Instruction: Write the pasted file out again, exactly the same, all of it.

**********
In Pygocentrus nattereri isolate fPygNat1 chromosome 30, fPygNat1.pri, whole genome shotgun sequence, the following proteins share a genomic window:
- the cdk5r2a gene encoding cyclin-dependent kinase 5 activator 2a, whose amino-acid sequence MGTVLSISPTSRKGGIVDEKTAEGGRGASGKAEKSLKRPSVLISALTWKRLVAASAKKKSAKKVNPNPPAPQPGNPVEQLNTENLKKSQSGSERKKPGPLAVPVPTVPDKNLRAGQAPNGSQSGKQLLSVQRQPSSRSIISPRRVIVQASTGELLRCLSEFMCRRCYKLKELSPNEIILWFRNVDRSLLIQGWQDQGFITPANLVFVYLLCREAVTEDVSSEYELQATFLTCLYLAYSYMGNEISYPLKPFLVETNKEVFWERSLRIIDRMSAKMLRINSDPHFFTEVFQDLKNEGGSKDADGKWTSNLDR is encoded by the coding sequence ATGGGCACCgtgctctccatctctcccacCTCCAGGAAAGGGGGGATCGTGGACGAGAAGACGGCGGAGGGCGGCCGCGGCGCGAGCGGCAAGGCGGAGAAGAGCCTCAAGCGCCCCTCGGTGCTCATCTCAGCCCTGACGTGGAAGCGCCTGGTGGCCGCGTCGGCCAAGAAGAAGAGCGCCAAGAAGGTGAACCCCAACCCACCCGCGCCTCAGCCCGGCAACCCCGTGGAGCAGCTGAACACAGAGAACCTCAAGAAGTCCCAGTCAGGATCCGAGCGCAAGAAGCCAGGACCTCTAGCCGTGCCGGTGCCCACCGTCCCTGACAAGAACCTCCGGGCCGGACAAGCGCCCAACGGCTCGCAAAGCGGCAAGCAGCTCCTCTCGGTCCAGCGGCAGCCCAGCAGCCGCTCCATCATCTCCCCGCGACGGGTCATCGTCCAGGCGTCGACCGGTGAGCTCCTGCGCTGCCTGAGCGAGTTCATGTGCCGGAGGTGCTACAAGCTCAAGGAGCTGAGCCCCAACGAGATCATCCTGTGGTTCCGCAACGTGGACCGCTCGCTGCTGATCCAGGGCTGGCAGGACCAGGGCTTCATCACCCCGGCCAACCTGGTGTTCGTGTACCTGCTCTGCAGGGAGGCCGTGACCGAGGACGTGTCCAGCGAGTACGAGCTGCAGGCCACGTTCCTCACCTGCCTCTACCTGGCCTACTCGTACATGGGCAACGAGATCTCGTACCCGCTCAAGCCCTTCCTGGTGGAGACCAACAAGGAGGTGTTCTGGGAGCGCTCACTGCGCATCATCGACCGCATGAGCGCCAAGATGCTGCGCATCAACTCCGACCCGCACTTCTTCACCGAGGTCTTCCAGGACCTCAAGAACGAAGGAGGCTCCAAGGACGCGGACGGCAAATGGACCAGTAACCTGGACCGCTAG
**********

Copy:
In Pygocentrus nattereri isolate fPygNat1 chromosome 30, fPygNat1.pri, whole genome shotgun sequence, the following proteins share a genomic window:
- the cdk5r2a gene encoding cyclin-dependent kinase 5 activator 2a, whose amino-acid sequence MGTVLSISPTSRKGGIVDEKTAEGGRGASGKAEKSLKRPSVLISALTWKRLVAASAKKKSAKKVNPNPPAPQPGNPVEQLNTENLKKSQSGSERKKPGPLAVPVPTVPDKNLRAGQAPNGSQSGKQLLSVQRQPSSRSIISPRRVIVQASTGELLRCLSEFMCRRCYKLKELSPNEIILWFRNVDRSLLIQGWQDQGFITPANLVFVYLLCREAVTEDVSSEYELQATFLTCLYLAYSYMGNEISYPLKPFLVETNKEVFWERSLRIIDRMSAKMLRINSDPHFFTEVFQDLKNEGGSKDADGKWTSNLDR is encoded by the coding sequence ATGGGCACCgtgctctccatctctcccacCTCCAGGAAAGGGGGGATCGTGGACGAGAAGACGGCGGAGGGCGGCCGCGGCGCGAGCGGCAAGGCGGAGAAGAGCCTCAAGCGCCCCTCGGTGCTCATCTCAGCCCTGACGTGGAAGCGCCTGGTGGCCGCGTCGGCCAAGAAGAAGAGCGCCAAGAAGGTGAACCCCAACCCACCCGCGCCTCAGCCCGGCAACCCCGTGGAGCAGCTGAACACAGAGAACCTCAAGAAGTCCCAGTCAGGATCCGAGCGCAAGAAGCCAGGACCTCTAGCCGTGCCGGTGCCCACCGTCCCTGACAAGAACCTCCGGGCCGGACAAGCGCCCAACGGCTCGCAAAGCGGCAAGCAGCTCCTCTCGGTCCAGCGGCAGCCCAGCAGCCGCTCCATCATCTCCCCGCGACGGGTCATCGTCCAGGCGTCGACCGGTGAGCTCCTGCGCTGCCTGAGCGAGTTCATGTGCCGGAGGTGCTACAAGCTCAAGGAGCTGAGCCCCAACGAGATCATCCTGTGGTTCCGCAACGTGGACCGCTCGCTGCTGATCCAGGGCTGGCAGGACCAGGGCTTCATCACCCCGGCCAACCTGGTGTTCGTGTACCTGCTCTGCAGGGAGGCCGTGACCGAGGACGTGTCCAGCGAGTACGAGCTGCAGGCCACGTTCCTCACCTGCCTCTACCTGGCCTACTCGTACATGGGCAACGAGATCTCGTACCCGCTCAAGCCCTTCCTGGTGGAGACCAACAAGGAGGTGTTCTGGGAGCGCTCACTGCGCATCATCGACCGCATGAGCGCCAAGATGCTGCGCATCAACTCCGACCCGCACTTCTTCACCGAGGTCTTCCAGGACCTCAAGAACGAAGGAGGCTCCAAGGACGCGGACGGCAAATGGACCAGTAACCTGGACCGCTAG